In the field of archery the romatic figure of Dr. Pope
has been an inspiration to a legion of bowmen who now carry on to ends
no man dream ed of fifteen years ago. It was my happy fortune to know him
during the last five years of his life. I want to tell one or two things
of this acquaintance to "Ye Sylvan Archer."
His home in San Francisco was a beautiful one. In the library was a fireplace before which he sat evenings and worked on bows aad broadheads. At the right of his chair was a small table; in a drawer of this were a plane, some sandpaper, a small rasp, and a sharp knife. Many times I have watched the delight with which he studied the tricky problems of yew. One night as he was finishing a bow for a far away enthusiast, he said to me, "Well, I guess that will do for that man. Any way, it is just as good as the one I made for you, and it seemed to be all right for your purposes." I must say it was good enough for me, putting it very mildly. I hunted with it for years, very happy years. It now hangs on my wall, beside the brown fur of a bear nide through which it cast a broadhead like a dagger through smoke. It belongs to the memory of Dr. Pope and is very sacred. Archers who visit my home handle and shoot it; this is as its maker wished. He told me that he wanted to have it used.
In the basement of Dr. Pope's home was a work bench, with a vise and lathe. Here he cut the joints or his bows, and roughed them out; with the lathe he shaped arrow shafts, using a~piece of sandpaper in his bare hand. In his attic, whither you were led, very solemnly, by the light of a candle, lay a supply of yew staves, seasoning. He was mighty careful there should be no danger of his house taking fire, for if it burned, these staves would be lost with it.
During the two years I spent in he mountains of Northern California Dr. Pope visited me several imes, for hunting purposes. It was hard for him to pass by an opportunity of this sort. He loved that beautiful land of sky-piercing trails. He once told me that he only existed from one hunt to the next.
In spring these uplands are a paradise; grass, clover, and golden flowers cover the sunny openings. In my second April there I wrote Dr. Pope that he should be out among them with his bow. A letter came at once saying he could not possibly leave his patients. The invitation, however, had infected him with wilderness fever; in four days more he wrote again, saying he would be up the next day. I drove down into the lowlands to meet him; he got off the train with his bow and quiver and packsack in the first light of morning.
At my home we loaded a pack horse with food, bedding, and dishes, and led the animal a half days travel on upwards. A log cabin on a tiny flat at the head of a tremendous mountain pasture made our camp. We hobbled the horse, and became aborigines. The three days we spent there were ones full of a harmony I shall never be able to de scribe.
Deer crept from cover to nibble grass, a bow shot from our door. A spring came from the ground just north of us and below it the soil, well watered and soft, made a place to practice shooting where no arrows were broken. Each morning after dishes were washed our broadheads tore up the sod for a half hour's drill. Then we unstrung our bows, sat down in the sun and filed our arrow heads to a clean hair edge; then put them back in their quivers for the day's hunt.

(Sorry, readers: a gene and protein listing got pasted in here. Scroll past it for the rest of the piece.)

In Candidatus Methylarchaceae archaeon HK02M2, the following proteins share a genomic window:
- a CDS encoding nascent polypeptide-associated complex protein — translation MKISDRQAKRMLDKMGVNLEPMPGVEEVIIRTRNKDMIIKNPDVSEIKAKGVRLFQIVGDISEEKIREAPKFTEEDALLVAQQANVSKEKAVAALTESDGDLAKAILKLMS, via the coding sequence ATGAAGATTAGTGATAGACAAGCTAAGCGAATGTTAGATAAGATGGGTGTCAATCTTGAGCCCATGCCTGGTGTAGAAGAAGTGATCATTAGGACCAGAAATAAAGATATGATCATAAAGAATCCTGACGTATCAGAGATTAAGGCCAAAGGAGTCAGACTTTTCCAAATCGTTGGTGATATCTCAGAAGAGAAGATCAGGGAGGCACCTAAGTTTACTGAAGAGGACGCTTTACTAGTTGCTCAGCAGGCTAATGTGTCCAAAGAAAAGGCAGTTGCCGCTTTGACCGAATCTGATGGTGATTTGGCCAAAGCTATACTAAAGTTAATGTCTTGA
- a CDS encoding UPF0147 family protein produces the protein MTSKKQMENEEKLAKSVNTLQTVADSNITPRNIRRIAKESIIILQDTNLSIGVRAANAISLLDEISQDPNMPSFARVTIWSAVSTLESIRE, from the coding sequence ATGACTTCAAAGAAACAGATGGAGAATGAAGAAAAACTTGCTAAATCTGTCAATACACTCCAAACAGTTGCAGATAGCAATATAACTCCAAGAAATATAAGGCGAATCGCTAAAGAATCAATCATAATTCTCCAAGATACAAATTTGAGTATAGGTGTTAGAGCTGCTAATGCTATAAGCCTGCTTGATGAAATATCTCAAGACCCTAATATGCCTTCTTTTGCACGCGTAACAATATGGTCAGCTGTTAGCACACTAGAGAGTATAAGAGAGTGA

Dr. Pope's tackle was beautifully made. The appearance of his bow spelled serious work, for serious use. It was backed with rawhide; the horn nocks were graceful and powerful. His arrows, carried in a deerhide quiver slung from his belt, were perfection; straight, stiff, and accurately feathered. He used a large pinion, a full five inches long, because he preferred steadiness "to having his arrow fly so far it would land in another country." He never urged mc to change to his ideas; experience has done so. Now I use a stcadier arrow and my hits are much more consistent.
On his hunting belt was also a poueh with wax, file and an extra string; and in a sheath, a beautiful dagger brought from the Orient by his brother, Ben. I assure you he was a striking figure. He shaved every day in camp, and kept as neat and trim as he did before his classes in surgery. Well in his fifties he appeared less than forty years old. He stood about five feet and seven inches tall; he was very erect in posture, and had the most graceful walk I have ever noticed in a man. It seemed as though he was a shadow gliding, rather than a man moving on foot.
During this outing our days were planned to give us hunting
and a trip into some good scenery. The second day we traveled over Ruff's
Ridge down into into Van Duzen Canyon, where he and Arthur Young got their
first bear. We ate lunch, made tea, and rested an hour. Then we went down
the Little Van Duzen river to Summit Valley Trail, where I had some yew
staves cut in January snow. I took one on my shoulder; we reached camp
In the third evening as we moved along a deer trail at the edge of a rushy canyon, we were rewarded by hearing the heavy growl of a wild cat in snawer to my imitations of a "wounded rabbit squall." Fortune sent to the nostrils of the feline a swirl of breeze from our direction; he scented us and vanished.
This trip netted us no trophies for our walls, but I have a clear picture of those blue hazy mountains in the warm sunlight, a treasure in my memory. It is possible that I shall again hear the mountain quail send his flute notes piercing the shadows of late dusk, or that the raven's weird bugle shall wake me again to as beautiful daylight; I believe that will be only in the Happy Hunting Grounds when I camp there with Doctor Pope.
In the front of my copy of "Hunting With the Bow and Arrow" is inscribed the following in his own lettering: "April--1924--On an cxpedition to Monte's Cabin--Hunting yew staves, bob cats and ground squirrels.